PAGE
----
Category Archives: Database Design

Restricting Data Access with Row Level Security – Part 2

Remain calm…Row Level Security is not that scary, if you read this blog series.

In Part 1 of this series, we introduced Row Level Security (RLS) and the table-valued function (TVF) that will be used to filter data, based on a specific user. The sample queries filtered data by cross-applying the table with the function. Manually filtering data is great, but RLS allows us to formalize the filter and be used for every query that uses the table.

Defining the Security Policy

In SQL Server, Security Policies are used to bind the TVF to one or more tables. Below is an example of a security policy in our Endless Timekeeping database.

CREATE SECURITY POLICY [App].[FilterUsersPolicy] 
ADD FILTER PREDICATE [App].[udf_UsersFilter]([UserID]) ON [App].[Users]
WITH (STATE = ON, SCHEMABINDING = ON)

Let’s create a template of the statement and break it down.

CREATE SECURITY POLICY <schema>.<name>
ADD <FILTER OR BLOCK> PREDICATE <Table-Valued Function>(<Field from table>) ON <schema>.<table>
WITH (STATE = <ON OR OFF>, SCHEMABINDING = <ON OR OFF>)

As with any SQL Server object, it needs to be named, and added to a schema, even if it’s in dbo. Next, define what type of policy is being implemented, either a filtering policy or a blocking policy. Filtering policies are used to filter SELECT statements, while blocking policies are used for INSERT/UPDATE/DELETE statements. In our case, we’re currently working with filtering SELECT statements. We’ll use the function created in Part 1 of this series, App.udf_UsersFilter, and “bind” it to the intended table, App.Users.

Finally, we need to decide whether or not to use schema binding. It is recommended to use SCHEMABINDING = ON, but it is not required. Should you choose not to use SCHEMABINDING, remember every user (or a group and/or role) will need to be given access to the predicate function, in addition to the table(s). If SCHEMABINDING is enabled, then users who have access to the table will have permission to the predicate function. For my database, I have no reasons to disable it, so I won’t and will leave it on. Once the security policy has been created in the database, our test queries from the previous blog can be modified and re-tested.

The image above has the relevant list of employees in our company, with each employee’s department name and the ID of their direct supervisor. As a refresher, or if you haven’t read Part 1 of this series, below is the predicate function we’ve defined for the App.Users table.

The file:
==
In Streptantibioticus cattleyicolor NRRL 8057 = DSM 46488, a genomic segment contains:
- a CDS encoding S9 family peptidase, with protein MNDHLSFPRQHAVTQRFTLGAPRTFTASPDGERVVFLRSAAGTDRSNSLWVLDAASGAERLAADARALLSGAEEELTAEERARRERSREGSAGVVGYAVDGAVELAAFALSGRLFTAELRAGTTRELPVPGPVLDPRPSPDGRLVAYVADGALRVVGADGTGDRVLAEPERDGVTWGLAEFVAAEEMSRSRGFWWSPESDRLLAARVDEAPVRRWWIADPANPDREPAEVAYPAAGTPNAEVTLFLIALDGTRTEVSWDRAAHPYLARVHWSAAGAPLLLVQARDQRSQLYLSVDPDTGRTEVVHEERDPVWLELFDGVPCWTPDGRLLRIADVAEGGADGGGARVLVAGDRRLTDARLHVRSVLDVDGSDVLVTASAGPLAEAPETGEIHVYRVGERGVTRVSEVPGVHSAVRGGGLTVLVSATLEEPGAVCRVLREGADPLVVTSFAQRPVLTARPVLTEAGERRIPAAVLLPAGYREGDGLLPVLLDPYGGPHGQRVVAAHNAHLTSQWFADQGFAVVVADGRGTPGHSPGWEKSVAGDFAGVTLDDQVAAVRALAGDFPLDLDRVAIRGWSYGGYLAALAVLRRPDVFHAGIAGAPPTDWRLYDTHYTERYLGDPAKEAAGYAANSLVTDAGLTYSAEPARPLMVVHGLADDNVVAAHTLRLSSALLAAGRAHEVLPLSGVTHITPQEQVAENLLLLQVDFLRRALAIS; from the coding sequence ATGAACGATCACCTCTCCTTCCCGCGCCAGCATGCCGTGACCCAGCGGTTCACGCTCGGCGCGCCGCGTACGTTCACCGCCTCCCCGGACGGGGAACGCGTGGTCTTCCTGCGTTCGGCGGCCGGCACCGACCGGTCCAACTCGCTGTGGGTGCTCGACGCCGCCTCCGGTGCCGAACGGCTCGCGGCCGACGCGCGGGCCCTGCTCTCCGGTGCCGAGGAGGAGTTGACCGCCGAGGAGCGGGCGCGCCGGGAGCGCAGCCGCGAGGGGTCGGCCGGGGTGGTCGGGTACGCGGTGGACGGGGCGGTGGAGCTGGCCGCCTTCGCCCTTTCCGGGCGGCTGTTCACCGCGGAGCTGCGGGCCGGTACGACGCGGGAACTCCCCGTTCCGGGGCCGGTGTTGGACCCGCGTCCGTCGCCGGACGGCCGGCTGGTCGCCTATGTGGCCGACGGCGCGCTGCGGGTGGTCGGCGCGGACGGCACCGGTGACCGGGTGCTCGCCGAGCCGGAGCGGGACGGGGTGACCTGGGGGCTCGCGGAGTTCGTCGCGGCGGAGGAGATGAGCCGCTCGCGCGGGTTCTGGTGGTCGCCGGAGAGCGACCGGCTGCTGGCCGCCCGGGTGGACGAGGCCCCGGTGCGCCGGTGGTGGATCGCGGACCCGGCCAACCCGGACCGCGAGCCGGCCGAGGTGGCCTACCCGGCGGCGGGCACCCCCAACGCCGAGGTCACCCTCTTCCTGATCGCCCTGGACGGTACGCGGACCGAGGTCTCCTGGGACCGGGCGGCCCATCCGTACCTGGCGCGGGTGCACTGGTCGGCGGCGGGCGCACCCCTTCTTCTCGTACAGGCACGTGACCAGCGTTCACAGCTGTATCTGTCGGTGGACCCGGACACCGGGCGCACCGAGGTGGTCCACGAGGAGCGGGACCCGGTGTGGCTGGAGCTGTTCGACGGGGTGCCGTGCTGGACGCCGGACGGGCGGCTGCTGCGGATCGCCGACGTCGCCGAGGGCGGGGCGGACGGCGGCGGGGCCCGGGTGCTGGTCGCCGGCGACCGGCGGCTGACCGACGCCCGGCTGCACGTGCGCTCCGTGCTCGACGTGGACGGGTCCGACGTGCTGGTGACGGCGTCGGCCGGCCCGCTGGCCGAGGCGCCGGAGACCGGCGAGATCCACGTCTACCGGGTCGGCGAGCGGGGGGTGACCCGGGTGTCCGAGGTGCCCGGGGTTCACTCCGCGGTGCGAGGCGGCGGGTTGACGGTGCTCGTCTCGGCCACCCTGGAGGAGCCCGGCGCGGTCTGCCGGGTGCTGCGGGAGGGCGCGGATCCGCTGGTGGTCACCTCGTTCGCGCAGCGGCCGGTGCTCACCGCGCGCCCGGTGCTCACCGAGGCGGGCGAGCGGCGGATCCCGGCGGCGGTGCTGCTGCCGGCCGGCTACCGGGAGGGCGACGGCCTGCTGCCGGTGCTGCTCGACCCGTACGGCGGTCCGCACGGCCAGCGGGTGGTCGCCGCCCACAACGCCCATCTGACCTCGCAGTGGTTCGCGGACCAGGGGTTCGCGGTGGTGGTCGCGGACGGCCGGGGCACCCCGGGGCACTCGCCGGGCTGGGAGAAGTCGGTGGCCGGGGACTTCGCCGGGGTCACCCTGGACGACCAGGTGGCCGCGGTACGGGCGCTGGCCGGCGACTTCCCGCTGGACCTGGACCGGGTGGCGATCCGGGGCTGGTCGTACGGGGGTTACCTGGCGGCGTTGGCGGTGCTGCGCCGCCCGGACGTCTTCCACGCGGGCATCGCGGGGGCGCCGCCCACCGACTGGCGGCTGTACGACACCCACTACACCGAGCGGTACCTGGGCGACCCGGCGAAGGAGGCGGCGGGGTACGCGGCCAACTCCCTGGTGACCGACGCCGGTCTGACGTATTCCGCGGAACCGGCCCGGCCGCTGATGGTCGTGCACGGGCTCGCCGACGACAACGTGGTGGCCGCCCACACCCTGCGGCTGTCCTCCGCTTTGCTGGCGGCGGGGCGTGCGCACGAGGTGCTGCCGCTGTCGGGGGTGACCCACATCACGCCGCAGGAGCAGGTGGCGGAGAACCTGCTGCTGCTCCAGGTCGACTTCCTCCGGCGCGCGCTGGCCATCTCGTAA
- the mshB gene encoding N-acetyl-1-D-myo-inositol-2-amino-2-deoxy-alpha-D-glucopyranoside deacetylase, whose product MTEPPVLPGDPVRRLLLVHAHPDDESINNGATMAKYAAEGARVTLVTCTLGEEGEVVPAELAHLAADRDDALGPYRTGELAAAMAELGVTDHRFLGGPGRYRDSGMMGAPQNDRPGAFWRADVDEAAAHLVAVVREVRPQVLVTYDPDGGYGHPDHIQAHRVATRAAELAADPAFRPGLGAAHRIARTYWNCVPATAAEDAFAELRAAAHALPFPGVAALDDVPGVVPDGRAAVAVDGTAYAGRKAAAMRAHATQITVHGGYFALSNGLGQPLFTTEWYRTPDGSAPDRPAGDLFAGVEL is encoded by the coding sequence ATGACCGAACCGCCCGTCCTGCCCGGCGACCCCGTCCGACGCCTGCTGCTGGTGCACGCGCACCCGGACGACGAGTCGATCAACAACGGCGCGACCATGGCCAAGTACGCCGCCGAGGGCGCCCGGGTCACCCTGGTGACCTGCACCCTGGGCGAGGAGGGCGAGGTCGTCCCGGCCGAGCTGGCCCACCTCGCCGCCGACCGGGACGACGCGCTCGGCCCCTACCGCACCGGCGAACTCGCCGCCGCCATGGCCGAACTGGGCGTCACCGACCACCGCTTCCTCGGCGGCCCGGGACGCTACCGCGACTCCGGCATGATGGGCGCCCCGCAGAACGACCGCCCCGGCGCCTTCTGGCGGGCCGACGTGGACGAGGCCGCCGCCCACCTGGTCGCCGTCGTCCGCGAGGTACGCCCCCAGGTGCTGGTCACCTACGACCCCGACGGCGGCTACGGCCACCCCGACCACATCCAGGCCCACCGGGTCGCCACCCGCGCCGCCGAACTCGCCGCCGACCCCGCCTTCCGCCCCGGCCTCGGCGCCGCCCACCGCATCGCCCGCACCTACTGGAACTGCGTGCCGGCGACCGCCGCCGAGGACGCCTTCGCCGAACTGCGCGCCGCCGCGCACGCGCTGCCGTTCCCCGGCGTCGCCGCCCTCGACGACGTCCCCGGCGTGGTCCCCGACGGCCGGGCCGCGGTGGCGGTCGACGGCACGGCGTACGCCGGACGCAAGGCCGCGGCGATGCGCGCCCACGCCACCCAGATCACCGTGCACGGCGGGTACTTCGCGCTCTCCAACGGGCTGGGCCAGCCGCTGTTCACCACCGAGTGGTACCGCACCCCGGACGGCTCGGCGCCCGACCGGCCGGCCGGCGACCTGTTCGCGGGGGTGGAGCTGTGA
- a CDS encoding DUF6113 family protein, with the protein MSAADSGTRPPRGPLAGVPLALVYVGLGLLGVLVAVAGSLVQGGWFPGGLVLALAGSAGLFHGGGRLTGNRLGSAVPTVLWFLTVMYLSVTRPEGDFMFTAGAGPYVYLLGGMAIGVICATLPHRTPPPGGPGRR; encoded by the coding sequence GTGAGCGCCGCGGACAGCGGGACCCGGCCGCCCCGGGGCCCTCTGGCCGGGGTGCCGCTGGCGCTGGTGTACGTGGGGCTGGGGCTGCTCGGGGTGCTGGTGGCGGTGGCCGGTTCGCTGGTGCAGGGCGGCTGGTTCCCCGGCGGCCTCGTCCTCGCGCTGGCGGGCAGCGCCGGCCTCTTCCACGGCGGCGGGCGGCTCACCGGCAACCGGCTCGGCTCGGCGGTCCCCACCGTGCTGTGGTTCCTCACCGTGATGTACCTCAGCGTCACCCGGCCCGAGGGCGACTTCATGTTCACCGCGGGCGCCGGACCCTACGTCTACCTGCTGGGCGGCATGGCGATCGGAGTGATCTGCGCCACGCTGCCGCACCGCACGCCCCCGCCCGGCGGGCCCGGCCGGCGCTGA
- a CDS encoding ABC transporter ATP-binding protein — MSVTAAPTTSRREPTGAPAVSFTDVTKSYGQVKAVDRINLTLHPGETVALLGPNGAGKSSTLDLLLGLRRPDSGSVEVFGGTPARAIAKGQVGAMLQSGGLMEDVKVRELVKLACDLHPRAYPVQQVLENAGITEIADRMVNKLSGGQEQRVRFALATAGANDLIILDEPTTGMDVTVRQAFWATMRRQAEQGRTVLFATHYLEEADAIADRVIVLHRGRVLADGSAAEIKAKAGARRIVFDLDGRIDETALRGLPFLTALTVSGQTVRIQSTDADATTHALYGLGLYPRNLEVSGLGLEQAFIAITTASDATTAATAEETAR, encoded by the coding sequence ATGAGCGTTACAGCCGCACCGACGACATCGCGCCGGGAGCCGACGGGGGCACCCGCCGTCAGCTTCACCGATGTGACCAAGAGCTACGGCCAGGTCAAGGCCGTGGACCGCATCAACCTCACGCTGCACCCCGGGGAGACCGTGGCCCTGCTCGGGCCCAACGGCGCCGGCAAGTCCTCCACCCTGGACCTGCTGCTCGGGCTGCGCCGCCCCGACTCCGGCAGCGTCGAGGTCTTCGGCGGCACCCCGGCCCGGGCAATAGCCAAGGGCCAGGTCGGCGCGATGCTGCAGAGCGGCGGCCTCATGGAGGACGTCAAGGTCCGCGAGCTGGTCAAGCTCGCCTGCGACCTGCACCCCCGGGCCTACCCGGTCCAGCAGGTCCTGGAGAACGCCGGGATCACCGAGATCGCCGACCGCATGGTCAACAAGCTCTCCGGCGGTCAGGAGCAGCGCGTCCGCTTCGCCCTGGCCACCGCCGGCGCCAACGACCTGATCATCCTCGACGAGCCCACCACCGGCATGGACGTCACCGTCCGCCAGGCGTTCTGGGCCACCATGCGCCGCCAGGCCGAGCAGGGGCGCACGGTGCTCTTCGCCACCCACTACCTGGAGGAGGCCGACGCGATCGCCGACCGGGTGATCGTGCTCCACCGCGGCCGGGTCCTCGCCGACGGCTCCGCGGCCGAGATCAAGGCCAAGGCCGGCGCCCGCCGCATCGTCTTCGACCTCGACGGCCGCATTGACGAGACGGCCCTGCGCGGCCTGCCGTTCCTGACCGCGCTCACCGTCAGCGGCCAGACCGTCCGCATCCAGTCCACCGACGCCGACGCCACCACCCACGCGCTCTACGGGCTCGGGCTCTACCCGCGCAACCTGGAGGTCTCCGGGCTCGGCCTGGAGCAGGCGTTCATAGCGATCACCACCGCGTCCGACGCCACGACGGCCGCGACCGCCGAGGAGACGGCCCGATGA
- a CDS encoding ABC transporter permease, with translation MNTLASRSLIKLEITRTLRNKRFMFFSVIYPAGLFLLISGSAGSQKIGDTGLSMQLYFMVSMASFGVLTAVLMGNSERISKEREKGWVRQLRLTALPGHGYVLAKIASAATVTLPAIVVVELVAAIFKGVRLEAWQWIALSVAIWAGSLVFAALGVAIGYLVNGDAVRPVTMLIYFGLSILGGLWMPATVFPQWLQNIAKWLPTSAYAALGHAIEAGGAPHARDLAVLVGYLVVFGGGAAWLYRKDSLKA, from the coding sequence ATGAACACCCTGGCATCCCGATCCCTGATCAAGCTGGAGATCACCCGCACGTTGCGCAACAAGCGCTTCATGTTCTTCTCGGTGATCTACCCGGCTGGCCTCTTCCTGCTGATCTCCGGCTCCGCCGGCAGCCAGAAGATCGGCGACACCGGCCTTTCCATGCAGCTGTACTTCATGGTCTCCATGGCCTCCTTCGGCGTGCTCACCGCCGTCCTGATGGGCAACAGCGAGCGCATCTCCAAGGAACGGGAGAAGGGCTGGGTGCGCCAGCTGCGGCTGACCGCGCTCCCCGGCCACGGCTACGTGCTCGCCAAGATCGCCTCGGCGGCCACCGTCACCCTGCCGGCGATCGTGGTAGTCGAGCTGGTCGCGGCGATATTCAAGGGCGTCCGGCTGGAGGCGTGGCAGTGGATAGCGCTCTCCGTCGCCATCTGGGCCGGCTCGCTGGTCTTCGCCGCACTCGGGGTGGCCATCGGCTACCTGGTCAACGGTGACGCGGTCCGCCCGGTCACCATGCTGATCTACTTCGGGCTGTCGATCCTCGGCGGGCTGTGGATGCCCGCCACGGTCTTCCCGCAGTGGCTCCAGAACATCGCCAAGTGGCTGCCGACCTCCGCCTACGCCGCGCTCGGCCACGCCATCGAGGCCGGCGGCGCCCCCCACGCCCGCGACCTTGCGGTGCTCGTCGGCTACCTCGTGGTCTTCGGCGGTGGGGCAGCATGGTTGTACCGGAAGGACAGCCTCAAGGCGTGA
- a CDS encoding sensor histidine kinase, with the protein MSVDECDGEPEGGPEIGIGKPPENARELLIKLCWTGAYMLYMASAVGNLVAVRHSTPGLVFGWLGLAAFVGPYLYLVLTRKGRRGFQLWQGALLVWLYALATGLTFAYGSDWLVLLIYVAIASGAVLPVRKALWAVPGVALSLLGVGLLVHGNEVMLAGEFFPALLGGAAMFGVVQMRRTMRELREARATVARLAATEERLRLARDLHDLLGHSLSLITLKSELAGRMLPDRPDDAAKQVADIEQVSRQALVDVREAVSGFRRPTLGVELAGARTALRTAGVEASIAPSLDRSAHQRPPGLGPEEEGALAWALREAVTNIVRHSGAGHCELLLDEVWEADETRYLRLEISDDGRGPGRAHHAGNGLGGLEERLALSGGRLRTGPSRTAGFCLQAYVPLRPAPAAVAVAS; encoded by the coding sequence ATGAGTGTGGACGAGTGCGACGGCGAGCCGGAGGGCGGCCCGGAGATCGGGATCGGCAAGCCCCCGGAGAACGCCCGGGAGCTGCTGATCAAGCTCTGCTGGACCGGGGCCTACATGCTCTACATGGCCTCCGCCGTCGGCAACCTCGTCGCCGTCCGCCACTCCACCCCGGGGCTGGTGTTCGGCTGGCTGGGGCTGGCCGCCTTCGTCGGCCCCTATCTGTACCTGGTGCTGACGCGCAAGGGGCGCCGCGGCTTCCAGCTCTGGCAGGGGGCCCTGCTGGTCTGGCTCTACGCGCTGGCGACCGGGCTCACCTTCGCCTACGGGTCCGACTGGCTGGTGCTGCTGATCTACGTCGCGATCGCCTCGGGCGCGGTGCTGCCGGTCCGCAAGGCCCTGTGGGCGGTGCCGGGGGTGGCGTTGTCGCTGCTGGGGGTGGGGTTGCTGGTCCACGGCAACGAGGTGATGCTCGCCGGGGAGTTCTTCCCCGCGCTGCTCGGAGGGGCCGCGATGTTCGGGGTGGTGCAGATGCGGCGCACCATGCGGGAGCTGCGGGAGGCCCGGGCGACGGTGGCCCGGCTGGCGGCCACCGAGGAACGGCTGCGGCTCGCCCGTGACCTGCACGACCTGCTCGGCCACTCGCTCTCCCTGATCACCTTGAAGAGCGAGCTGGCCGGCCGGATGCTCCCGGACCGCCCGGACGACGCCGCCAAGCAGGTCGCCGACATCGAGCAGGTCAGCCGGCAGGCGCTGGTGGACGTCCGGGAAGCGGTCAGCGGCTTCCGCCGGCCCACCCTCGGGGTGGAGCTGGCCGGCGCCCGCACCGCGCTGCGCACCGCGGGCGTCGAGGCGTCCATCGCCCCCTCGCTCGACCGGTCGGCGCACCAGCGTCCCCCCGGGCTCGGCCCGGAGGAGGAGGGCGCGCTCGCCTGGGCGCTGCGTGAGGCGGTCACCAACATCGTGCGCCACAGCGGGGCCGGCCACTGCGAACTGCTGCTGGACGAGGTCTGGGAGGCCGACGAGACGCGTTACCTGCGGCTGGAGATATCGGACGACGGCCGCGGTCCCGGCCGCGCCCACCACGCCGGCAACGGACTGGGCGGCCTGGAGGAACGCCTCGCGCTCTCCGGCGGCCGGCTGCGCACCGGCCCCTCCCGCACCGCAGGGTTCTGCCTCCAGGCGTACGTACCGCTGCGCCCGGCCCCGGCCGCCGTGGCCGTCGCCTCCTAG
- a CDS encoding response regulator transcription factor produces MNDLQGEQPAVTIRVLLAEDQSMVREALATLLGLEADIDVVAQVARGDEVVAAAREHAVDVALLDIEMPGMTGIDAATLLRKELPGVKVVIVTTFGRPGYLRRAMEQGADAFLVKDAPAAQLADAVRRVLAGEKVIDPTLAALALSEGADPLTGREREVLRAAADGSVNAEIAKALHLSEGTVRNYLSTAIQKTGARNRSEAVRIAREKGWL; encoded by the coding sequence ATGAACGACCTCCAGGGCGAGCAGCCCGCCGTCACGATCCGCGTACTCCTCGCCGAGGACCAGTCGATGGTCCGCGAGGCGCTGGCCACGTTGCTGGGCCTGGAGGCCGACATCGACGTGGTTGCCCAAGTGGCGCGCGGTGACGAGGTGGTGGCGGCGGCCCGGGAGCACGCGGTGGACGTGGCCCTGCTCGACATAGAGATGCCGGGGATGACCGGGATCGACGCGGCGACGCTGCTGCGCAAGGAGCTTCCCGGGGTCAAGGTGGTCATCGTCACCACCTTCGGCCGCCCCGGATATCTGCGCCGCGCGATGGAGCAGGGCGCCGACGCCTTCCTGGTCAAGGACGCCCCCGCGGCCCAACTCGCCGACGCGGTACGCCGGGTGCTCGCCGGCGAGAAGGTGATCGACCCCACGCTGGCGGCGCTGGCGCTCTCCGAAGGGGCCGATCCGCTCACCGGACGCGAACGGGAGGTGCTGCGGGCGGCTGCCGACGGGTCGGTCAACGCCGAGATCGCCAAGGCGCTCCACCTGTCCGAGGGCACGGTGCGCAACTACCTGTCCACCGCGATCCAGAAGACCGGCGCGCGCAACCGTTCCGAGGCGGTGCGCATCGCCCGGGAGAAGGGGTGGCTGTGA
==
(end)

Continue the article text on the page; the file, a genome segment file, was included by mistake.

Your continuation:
CREATE FUNCTION [App].[udf_UsersFilter]
(
    @UserID INT
)
RETURNS TABLE
WITH SCHEMABINDING
AS
RETURN
(
    -- Allow access to the user's own record
    SELECT 1 FilterResult
    FROM App.Users u
    WHERE u.UserID = @UserID
          AND USER_NAME() = u.Username
    UNION
    -- Allow access to the user's direct reports' records 
    SELECT 1 FilterResult
    FROM App.Users u
        LEFT JOIN App.Users m
            ON u.ManagerID = m.UserID
    WHERE u.UserID = @UserID
          AND USER_NAME() = m.Username
    UNION
    -- Allow access to all users for members of the HumanResources role
    SELECT 1
    FROM App.Users
    WHERE UserID = @UserID
          AND IS_ROLEMEMBER('HumanResources') = 1
);

Our first test is with our office manager, Peggy. Her user is able to see just her record, as she is not a manager, nor is she a member of the HumanResources database role (cases 2 and 3 of the predicate function defined in Part 1).

To query the App.Users table, we can just call the table and not have to worry about the predicate function or having a WHERE clause that filters records appropriately.

EXECUTE AS USER = 'PeggyM'

SELECT u.*
FROM App.Users u

The second test case is with my database user, ErinD. In this example, my record and my direct reports’ records are returned (cases 1 and 2 in the predicate function).

EXECUTE AS USER = 'ErinD'

SELECT u.*
FROM App.Users u

From here on out, anyone who queries the table will receive a filtered list of data from the App.Users table. IMPORTANTLY, this includes database administrators. DBAs are not able to view all of the data in the table, unless they disable the security policy (not recommended) or they belong to the HumanResources database role. The “god” role of sysadmin does not take priority over RLS.

The examples shown so far have been developed after quite a bit of trial and error. In the next blog in this series, we’ll discuss the DOs and DON’Ts when it comes to Row Level Security. We will then investigate improvements to our design to better handle real-world, enterprise implementations of RLS.

Restricting Data Access with Row Level Security – Part 1